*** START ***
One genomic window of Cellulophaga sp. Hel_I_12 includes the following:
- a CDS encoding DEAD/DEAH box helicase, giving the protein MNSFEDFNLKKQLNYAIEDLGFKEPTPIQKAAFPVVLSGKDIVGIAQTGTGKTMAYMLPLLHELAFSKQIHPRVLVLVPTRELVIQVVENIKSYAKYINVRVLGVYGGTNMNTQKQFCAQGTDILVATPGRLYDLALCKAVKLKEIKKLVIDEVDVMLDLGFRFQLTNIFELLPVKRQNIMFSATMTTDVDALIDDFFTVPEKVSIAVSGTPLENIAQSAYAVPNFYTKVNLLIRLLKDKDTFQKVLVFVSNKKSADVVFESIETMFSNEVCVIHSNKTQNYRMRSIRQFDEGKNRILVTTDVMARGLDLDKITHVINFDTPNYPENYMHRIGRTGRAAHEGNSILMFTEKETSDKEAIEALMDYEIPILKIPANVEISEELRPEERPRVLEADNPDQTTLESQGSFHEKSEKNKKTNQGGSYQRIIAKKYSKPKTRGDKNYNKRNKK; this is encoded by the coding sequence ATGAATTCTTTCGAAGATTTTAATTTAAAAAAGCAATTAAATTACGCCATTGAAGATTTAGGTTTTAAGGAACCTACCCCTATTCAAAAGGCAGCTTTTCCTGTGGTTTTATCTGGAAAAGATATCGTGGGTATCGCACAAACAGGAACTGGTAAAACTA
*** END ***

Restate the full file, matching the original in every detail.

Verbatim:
One genomic window of Cellulophaga sp. Hel_I_12 includes the following:
- a CDS encoding DEAD/DEAH box helicase, giving the protein MNSFEDFNLKKQLNYAIEDLGFKEPTPIQKAAFPVVLSGKDIVGIAQTGTGKTMAYMLPLLHELAFSKQIHPRVLVLVPTRELVIQVVENIKSYAKYINVRVLGVYGGTNMNTQKQFCAQGTDILVATPGRLYDLALCKAVKLKEIKKLVIDEVDVMLDLGFRFQLTNIFELLPVKRQNIMFSATMTTDVDALIDDFFTVPEKVSIAVSGTPLENIAQSAYAVPNFYTKVNLLIRLLKDKDTFQKVLVFVSNKKSADVVFESIETMFSNEVCVIHSNKTQNYRMRSIRQFDEGKNRILVTTDVMARGLDLDKITHVINFDTPNYPENYMHRIGRTGRAAHEGNSILMFTEKETSDKEAIEALMDYEIPILKIPANVEISEELRPEERPRVLEADNPDQTTLESQGSFHEKSEKNKKTNQGGSYQRIIAKKYSKPKTRGDKNYNKRNKK; this is encoded by the coding sequence ATGAATTCTTTCGAAGATTTTAATTTAAAAAAGCAATTAAATTACGCCATTGAAGATTTAGGTTTTAAGGAACCTACCCCTATTCAAAAGGCAGCTTTTCCTGTGGTTTTATCTGGAAAAGATATCGTGGGTATCGCACAAACAGGAACTGGTAAAACTA